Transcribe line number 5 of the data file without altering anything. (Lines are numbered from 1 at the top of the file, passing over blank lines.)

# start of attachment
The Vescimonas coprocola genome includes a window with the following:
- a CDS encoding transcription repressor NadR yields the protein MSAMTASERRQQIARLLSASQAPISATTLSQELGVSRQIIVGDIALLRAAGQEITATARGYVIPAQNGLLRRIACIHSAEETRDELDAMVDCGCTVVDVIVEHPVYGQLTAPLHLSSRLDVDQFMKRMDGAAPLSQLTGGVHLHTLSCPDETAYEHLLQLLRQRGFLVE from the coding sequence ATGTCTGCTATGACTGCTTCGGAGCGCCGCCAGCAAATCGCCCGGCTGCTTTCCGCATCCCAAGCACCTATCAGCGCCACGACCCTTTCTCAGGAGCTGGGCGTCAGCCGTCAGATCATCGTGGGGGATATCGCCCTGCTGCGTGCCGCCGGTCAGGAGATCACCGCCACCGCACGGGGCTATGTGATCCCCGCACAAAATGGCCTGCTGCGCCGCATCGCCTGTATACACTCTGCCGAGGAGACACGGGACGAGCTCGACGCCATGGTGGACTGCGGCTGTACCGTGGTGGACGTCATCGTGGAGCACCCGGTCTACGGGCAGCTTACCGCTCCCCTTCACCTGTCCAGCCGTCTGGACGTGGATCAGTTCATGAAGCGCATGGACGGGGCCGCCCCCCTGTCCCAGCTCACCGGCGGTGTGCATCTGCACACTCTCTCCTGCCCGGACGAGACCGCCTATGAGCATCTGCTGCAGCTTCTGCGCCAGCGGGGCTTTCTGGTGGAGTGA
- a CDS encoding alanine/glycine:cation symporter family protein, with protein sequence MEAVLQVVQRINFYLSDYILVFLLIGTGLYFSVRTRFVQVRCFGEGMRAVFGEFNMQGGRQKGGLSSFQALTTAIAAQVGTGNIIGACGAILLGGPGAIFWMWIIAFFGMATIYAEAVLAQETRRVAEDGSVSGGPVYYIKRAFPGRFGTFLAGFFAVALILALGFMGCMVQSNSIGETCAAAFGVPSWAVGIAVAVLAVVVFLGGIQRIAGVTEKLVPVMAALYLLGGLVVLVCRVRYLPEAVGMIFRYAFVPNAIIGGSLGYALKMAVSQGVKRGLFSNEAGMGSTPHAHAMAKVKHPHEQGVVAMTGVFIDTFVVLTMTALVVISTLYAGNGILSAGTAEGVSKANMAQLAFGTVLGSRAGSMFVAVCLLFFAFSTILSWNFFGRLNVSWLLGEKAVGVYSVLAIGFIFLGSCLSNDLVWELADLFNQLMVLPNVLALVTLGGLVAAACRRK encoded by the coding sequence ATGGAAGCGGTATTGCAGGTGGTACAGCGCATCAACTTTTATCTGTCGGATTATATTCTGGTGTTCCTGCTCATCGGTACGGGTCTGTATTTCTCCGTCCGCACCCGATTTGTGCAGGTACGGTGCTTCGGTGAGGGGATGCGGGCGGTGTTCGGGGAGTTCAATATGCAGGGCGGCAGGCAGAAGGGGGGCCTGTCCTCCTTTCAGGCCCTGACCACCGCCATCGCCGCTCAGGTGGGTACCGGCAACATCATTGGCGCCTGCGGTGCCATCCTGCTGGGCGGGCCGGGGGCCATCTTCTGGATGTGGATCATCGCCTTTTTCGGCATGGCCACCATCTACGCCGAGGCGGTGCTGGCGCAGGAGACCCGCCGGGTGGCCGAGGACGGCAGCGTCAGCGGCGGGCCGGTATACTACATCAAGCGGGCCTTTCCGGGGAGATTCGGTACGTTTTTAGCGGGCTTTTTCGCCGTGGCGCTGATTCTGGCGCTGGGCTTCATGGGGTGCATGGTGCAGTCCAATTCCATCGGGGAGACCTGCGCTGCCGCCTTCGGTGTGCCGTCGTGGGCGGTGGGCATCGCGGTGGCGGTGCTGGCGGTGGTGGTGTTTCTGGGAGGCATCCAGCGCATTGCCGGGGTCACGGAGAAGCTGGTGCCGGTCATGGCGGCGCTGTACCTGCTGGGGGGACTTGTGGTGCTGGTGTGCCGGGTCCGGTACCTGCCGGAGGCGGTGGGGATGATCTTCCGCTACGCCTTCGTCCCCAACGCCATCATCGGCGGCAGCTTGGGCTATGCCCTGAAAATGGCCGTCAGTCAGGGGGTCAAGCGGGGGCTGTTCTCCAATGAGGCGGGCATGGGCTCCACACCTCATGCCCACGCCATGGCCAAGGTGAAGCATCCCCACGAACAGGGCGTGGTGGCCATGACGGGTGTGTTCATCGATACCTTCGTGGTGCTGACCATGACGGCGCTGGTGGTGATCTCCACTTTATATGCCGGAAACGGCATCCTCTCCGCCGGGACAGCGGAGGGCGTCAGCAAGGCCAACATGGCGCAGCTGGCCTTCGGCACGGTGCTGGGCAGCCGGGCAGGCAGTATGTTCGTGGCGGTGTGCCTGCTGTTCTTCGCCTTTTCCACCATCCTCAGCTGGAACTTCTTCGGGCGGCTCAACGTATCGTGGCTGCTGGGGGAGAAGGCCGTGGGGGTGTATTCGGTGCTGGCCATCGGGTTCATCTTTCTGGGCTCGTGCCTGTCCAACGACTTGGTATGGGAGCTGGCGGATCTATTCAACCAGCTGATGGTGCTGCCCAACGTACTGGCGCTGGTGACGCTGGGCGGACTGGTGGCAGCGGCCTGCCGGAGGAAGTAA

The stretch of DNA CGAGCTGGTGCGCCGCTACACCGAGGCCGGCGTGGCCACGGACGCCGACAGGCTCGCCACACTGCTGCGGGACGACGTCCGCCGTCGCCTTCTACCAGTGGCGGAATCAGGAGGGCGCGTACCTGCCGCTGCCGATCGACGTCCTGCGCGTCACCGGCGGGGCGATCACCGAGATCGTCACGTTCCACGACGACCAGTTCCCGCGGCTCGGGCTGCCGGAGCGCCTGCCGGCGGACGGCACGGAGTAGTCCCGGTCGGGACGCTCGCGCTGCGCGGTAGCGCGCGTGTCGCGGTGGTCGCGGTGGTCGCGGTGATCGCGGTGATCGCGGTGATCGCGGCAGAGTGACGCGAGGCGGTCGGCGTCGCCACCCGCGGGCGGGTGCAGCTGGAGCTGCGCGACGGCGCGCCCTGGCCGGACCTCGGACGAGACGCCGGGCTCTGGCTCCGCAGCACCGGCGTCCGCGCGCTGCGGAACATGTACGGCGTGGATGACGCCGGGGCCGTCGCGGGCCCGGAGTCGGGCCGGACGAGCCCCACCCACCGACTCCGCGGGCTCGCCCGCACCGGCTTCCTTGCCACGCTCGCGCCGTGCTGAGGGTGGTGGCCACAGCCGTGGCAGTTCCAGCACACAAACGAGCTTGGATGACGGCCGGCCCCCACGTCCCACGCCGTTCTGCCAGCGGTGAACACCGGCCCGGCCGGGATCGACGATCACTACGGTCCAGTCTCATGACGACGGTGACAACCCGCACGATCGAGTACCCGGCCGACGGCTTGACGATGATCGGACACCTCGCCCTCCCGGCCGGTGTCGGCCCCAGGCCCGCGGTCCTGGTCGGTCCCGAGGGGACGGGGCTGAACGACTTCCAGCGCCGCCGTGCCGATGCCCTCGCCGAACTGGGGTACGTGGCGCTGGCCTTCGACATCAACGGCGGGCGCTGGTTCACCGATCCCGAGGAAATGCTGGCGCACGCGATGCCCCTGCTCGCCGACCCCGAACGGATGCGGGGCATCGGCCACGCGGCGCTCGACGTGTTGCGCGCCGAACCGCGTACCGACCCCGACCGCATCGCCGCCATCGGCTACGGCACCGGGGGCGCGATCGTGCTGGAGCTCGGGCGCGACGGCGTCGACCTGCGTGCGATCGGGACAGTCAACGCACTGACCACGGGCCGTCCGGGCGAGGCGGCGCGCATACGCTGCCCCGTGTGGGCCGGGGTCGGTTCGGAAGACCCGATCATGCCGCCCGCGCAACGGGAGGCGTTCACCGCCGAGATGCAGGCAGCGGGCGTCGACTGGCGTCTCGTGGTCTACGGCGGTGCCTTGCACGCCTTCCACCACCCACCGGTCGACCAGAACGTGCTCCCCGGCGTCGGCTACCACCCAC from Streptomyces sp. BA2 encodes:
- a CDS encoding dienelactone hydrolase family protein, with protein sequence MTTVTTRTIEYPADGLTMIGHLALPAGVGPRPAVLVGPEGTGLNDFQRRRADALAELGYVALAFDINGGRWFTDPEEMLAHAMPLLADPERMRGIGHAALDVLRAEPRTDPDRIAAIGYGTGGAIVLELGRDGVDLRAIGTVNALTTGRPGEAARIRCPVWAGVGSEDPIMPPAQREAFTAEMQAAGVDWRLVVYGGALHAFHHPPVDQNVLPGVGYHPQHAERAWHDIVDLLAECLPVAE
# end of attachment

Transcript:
- a CDS encoding dienelactone hydrolase family protein, with protein sequence MTTVTTRTIEYPADGLTMIGHLALPAGVGPRPAVLVGPEGTGLNDFQRRRADALAELGYVALAFDINGGRWFTDPEEMLAHAMPLLADPERMRGIGHAALDVLRAEPRTDPDRIAAIGYGTGGAIVLELGRDGVDLRAIGTVNALTTGRPGEAARIRCPVWAGVGSEDPIMPPAQREAFTAEMQAAGVDWRLVVYGGALHAFHHPPVDQNVLPGVGYHPQHAERAWHDIVDLLAECLPVAE